Center for Biological Diversity

For Immediate Release, August 21, 2014

Contact: Mollie Matteson, (802) 318-1487

Oil Spill at Albany Terminal Spotlights Ongoing Threat to City, Hudson River

ALBANY, N.Y.— A 100-gallon oil spill last night at the Albany oil-shipping terminal owned by Global Partners underscores the continuing controversy around rapidly expanding crude-oil transport by rail through the city, along the Hudson River, and through scores of communities in New York state.

In the past three years, the amount of crude oil shipped through Albany has surged from essentially zero to nearly 3 billion gallons per year, and all of it arrives by trains traveling through western New York and along the Mohawk River, or along Lake Champlain and the Hudson River. In 2012 the state’s Department of Environmental Conservation granted a permit for the initial expansion of oil shipping at the Global terminal. But it was only after the department was on the verge of issuing a new permit late last year, which would likely result in the import of heavy, highly-polluting Alberta tar sands, that citizens were awakened to the increased threat to local neighborhoods, water quality and sensitive wildlife.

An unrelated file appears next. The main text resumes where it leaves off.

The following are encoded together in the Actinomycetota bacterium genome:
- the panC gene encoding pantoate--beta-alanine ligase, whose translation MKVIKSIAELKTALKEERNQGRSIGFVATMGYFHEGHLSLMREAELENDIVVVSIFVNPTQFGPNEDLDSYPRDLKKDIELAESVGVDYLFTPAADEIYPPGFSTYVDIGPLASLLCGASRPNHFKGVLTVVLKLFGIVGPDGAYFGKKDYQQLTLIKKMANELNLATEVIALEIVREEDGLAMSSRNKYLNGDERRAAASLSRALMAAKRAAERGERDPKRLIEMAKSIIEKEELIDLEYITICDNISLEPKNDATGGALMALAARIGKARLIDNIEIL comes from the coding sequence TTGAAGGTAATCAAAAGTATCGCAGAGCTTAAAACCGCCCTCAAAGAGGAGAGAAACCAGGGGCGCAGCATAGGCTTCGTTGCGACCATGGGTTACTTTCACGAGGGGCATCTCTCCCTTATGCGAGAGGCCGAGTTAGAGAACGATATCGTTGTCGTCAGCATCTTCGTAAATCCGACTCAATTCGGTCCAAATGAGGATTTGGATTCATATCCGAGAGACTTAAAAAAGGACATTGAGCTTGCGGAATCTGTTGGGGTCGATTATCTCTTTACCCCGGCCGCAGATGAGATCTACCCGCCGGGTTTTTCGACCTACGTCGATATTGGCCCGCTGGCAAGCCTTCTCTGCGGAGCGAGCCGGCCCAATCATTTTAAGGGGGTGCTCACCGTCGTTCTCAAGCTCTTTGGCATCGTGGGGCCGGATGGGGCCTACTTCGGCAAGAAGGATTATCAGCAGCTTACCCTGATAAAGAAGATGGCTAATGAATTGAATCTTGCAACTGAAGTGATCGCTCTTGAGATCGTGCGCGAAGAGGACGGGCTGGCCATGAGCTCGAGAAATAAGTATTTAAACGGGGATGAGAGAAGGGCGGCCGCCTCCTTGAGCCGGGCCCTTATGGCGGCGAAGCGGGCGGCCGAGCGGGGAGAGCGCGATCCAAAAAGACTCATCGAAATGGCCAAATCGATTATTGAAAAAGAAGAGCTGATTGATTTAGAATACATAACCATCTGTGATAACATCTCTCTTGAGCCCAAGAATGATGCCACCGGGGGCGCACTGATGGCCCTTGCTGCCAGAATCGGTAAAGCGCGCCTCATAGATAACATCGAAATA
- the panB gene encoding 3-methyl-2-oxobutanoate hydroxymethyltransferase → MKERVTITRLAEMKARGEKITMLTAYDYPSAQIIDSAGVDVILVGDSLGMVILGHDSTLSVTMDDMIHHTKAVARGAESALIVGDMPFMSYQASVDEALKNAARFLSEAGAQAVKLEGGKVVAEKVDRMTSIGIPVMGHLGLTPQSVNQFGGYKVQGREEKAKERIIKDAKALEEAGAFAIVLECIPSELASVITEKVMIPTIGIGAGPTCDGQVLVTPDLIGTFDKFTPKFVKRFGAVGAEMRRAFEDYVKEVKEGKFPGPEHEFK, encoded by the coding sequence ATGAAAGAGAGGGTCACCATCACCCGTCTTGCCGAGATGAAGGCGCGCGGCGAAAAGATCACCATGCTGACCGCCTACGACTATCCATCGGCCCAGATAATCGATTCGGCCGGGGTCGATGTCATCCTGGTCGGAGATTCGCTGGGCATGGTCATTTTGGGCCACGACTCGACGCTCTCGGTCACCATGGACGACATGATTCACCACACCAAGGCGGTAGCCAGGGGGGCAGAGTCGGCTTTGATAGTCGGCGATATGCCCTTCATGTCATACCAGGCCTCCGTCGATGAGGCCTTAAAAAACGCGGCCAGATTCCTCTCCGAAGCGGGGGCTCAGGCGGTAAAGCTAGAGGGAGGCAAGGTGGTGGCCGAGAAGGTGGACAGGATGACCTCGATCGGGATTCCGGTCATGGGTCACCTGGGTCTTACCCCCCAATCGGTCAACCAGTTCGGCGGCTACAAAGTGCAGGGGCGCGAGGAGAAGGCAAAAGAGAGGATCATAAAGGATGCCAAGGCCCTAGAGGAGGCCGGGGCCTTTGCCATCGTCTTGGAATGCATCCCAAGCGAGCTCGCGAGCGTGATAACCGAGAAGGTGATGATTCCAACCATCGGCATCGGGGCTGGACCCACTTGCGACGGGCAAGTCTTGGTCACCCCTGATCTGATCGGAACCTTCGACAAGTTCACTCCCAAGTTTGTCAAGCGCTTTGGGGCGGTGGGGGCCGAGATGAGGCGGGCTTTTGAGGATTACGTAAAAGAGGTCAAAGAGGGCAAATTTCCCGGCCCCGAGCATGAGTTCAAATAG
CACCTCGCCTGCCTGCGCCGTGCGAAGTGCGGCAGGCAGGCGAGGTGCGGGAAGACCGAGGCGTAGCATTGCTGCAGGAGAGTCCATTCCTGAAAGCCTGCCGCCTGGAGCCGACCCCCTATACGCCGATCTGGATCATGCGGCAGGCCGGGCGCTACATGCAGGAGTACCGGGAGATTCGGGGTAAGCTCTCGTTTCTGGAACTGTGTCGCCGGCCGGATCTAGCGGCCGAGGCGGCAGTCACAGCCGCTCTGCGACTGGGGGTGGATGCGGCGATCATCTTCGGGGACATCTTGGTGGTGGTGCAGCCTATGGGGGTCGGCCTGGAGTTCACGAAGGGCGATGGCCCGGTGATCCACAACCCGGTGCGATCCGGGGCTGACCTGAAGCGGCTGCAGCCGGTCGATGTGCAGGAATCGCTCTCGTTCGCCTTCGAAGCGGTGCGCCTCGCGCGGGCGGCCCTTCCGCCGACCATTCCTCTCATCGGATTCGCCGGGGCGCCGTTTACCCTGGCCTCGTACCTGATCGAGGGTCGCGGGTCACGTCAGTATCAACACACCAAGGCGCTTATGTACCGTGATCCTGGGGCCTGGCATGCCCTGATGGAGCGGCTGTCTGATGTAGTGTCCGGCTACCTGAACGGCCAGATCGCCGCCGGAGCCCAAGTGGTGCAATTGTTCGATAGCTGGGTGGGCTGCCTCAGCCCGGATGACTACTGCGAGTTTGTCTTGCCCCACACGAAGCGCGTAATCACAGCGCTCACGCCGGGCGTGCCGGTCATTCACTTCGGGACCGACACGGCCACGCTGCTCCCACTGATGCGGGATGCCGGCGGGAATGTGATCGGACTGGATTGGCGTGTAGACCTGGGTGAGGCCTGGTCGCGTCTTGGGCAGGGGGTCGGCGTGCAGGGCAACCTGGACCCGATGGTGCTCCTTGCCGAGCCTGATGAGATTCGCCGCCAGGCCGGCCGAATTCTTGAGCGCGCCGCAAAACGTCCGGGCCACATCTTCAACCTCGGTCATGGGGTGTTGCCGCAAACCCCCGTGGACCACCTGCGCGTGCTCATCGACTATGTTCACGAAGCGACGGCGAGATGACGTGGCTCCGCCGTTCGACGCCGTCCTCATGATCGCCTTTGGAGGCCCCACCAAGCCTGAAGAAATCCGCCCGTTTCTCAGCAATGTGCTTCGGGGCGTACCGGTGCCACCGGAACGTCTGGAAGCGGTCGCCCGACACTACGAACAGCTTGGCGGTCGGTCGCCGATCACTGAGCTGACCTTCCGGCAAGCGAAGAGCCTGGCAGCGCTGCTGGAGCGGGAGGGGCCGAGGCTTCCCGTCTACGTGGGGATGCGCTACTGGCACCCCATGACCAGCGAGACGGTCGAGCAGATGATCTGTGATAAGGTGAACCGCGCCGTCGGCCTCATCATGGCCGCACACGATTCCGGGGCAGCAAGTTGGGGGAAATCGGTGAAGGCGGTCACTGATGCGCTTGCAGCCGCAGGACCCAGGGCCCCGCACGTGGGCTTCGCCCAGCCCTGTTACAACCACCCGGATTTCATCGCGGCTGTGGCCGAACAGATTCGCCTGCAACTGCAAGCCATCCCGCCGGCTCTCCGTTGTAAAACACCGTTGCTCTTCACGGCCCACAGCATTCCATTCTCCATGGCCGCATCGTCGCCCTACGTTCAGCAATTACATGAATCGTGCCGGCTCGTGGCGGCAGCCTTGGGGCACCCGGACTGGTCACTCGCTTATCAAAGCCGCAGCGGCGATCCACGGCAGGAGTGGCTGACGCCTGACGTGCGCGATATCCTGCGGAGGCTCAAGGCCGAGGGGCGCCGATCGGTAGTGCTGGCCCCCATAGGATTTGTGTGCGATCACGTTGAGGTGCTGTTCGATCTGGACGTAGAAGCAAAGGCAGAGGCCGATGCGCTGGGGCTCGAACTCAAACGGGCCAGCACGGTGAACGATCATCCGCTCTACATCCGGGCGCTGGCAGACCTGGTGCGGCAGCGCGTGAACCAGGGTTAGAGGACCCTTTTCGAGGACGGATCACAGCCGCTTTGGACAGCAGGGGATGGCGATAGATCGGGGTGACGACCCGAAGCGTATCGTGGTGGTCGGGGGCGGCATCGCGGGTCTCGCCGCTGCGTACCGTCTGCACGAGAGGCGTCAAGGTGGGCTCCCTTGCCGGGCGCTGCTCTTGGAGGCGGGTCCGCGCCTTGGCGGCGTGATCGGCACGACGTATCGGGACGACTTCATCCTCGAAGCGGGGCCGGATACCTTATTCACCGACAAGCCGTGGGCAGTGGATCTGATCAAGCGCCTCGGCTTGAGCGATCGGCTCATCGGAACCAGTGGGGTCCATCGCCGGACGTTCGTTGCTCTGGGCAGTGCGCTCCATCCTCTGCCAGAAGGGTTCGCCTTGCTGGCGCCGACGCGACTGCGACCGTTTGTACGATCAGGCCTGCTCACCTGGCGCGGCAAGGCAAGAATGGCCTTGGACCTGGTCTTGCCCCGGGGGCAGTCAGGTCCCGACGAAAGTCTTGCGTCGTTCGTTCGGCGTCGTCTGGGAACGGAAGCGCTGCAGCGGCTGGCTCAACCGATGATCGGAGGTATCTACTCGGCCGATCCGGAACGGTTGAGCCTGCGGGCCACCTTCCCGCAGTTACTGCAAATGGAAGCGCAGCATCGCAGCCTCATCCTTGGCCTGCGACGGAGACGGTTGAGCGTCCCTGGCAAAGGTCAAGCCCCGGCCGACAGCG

“This small spill should serve as a wakeup call to all of the communities along the Hudson River, the Mohawk River and Lake Champlain,” said Mollie Matteson, a senior scientist at the Center for Biological Diversity. “The drastic increase in oil by rail through our region is a serious threat to communities, freshwater and wildlife.”

The Hudson River is home to 17 federally protected species, including shortnose and Atlantic sturgeon, sea turtles and shore-nesting birds. The recent dramatic increase of crude-oil transport in the river corridor poses a new threat to these already-vulnerable species. The Center recently filed a lawsuit to compel updated, more complete oil-spill response planning for endangered species in the river and New York Bay.

In the past year, multiple fiery oil train derailments have occurred in the United States and Canada. An oil train wreck this past April set the James River on fire in downtown Lynchburg, Va., and a massive derailment in Quebec last summer killed 47 people and incinerated part of a small tourist town. Nationwide citizen groups are increasingly mobilizing to fight the expansion of crude-by-rail operations, which pose substantial safety and pollution risks to local communities, but offer little or no economic benefit.

“Fiery derailments are scary and devastating but only one of the many risks of fracking oil from the ground in North Dakota and elsewhere,” said Matteson. “Our continued dependence on fossil fuels is changing our climate and fouling our land and water. We need a ban on further oil-by-rail transport until it can be shown safe, and we need to move away from reliance on fossil fuels.”

The Center for Biological Diversity is a national, nonprofit conservation organization with more than 775,000 members and online activists dedicated to the protection of endangered species and wild places.

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